Many plants that grow as weeds are able to spread rapidly by vegetative propagation. These plants are sometimes difficult to kill because they often can regrow their lost parts by regeneration. For example, a dandelion will regrow new stems and leaves even if only part of its roots are left in the soil.

Farmers use vegetative propagation to raise many valuable food crops, such as apples, bananas, oranges, and white potatoes. For example, they cut potatoes into many parts, making sure that each part has at least one eye (bud). Each piece of potato will grow into a new potato plant. Propagation by this method produces new potato plants more quickly than do the seeds of a potato plant.

Vegetative propagation is also widely used in gardening. Many plants, including gladioli, irises, lilies, and tulips, are propagated from bulbs or corms. These plants take longer to reach the flowering stage when grown from seeds.

People propagate many plants by three chief methods. These methods are: (1) cuttage, (2) grafting, and (3) layering.

Cuttage involves the use of cuttings (parts of plants) taken from growing plants. Most cuttings are stems. When placed in water or moist soil, the majority of cuttings develop roots. The cutting then grows into a complete plant. Many species of garden plants and shrubs are propagated by stem cuttings.

Grafting also involves cuttings. But instead of putting the cutting into water or soil, it is grafted (attached) to another plant, called the stock. The stock provides the root system and lower part of the new plant. The cutting forms the upper part. Farmers use grafting to grow large numbers of some kinds of fruit, including Delicious and Winesap apples. They take cuttings from trees that have grown the type of apples they want and graft them onto apple trees with strong root systems.

Layering is a method of growing roots for a new plant. In mound layering, soil is piled up around the base of a plant. The presence of the soil causes roots to sprout from the plant's branches. A branch is then cut off and planted. In air layering, a cut about 3 inches (8 centimeters) long is made about halfway through a branch. A type of moss called sphagnum moss is placed in the cut to keep it moist, and this portion of the branch is wrapped in a waterproof covering. New roots form in the area of the cut. After they have sprouted, the branch is cut off and planted.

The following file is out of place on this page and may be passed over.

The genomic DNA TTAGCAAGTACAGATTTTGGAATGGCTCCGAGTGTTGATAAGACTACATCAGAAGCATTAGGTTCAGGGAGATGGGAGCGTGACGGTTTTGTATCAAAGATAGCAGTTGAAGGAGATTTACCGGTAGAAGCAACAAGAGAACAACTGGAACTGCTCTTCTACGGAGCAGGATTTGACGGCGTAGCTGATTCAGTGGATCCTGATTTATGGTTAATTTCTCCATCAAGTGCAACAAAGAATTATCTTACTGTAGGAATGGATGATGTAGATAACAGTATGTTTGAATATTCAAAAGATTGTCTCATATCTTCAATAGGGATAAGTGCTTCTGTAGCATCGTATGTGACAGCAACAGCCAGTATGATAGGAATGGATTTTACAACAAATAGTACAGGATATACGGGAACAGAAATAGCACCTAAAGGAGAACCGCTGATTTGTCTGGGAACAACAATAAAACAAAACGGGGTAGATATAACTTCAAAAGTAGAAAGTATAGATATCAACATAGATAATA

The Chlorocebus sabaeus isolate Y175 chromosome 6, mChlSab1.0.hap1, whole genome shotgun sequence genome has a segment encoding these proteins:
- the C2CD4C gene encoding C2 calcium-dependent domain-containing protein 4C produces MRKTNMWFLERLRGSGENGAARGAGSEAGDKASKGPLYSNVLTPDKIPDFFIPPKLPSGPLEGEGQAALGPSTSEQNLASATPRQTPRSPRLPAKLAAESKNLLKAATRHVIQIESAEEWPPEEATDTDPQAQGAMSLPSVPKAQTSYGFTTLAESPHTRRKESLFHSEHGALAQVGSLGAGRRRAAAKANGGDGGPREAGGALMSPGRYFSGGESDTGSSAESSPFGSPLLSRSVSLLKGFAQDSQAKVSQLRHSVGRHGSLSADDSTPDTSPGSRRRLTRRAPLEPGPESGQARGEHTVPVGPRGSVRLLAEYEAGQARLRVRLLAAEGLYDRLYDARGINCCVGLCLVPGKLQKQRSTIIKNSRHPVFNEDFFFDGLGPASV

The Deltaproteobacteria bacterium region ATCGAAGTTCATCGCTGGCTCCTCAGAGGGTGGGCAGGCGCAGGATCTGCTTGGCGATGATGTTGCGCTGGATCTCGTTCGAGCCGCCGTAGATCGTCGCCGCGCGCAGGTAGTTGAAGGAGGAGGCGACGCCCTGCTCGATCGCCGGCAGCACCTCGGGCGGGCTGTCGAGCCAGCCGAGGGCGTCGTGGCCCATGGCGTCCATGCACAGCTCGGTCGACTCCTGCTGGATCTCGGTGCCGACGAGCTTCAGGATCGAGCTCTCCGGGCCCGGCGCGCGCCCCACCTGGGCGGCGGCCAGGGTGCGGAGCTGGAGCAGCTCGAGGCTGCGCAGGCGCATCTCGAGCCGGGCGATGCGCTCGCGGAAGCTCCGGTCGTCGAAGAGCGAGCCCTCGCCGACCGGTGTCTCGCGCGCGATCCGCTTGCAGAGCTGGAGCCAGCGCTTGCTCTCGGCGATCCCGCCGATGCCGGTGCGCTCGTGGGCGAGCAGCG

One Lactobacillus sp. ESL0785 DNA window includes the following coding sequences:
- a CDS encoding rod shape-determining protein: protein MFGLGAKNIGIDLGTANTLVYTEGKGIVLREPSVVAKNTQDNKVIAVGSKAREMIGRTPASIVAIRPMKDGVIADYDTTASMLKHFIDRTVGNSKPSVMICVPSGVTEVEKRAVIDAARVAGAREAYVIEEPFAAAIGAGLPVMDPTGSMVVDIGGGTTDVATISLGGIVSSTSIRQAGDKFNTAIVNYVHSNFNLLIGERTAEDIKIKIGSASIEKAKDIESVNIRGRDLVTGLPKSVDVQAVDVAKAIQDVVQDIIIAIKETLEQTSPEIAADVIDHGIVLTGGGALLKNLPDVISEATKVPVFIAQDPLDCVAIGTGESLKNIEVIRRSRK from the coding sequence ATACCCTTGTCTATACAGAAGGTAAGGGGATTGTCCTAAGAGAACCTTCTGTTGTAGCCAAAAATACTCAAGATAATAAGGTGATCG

Related Links :

How plants grow
Factors affecting plant growth
How plants reproduce
Parts of plants
L e a f
The importance of leaves
The leaf becomes fully grown
Specialized Leaves
How a leaf makes food
How to Collect Leaves
The Parts of a Flower
Variations in flower structure
The role of flowers in reproduction
Kinds of roots

Kinds of plywood

Plywood is a building material usually made of an odd number of thin layers of wood glued together. The layers, called plies or veneers, are arranged so that the grain direction (direction of the wood fibers) of each layer is at right angles to that of the layer next to it. The outside plies are called faces and backs, and the center ply or plies are called the core.

The simplest plywood is made of three plies of veneer. However, five, seven, nine, or more plies may be used. In some cases, plywood may have an even number of plies, with the grain direction of the two center plies being parallel. The term plywood is also used for door panels that have a solid lumber core up to 3 inches (7.6 centimeters) thick.

Kinds of plywood. 

Plywood is classified in two ways--by material and by use. Most softwood plywood is made of Douglas-fir or southern pine. Western hemlock, white fir, ponderosa pine, redwood, and many other trees are also used. Hardwood plywood is available in over 80 kinds of wood. They include domestic woods such as oak, red gum, poplar, birch, cherry, and walnut. Imported woods used in plywood include mahogany and other attractive tropical woods.

Interior plywood is usually made with glues that are moisture-resistant. Exterior plywood is designed to withstand severe conditions resulting from moisture and humidity. It is always made with waterproof glues.

The most commonly available types of plywood panels are 4 feet (1.2 meters) wide, 8 feet (2.4 meters) long, and from 1/4 to 3/4 inch (6 to 19 millimeters) thick. Dimensions of plywood panels usually range from 3 to 5 feet (0.9 to 1.5 meters) wide, 5 to 12 feet (1.5 to 3.7 meters) long, and 3/16 to 13/16 inches (5 to 30 millimeters) thick. Three, five, or seven plies are normally used.

Use of plywood. Plywood's main advantages over ordinary lumber are that it is lightweight and workable, yet rigid and strong. Plywood can also be cut to exact sizes and produced in large panels for ease of application, strength, and smooth surfaces. It shrinks and swells less than ordinary wood and has greater resistance to splitting at the ends. This permits carpenters to fasten plywood sheets with nails or screws close to the edges. Plywood also has little tendency to warp or twist. Decorative hardwood veneers can provide the look of expensive woods without the cost because only thin sheets are needed. Plastic or metal faces are sometimes used to provide surfaces that resist scratching. Plywood can also be made in curved shapes.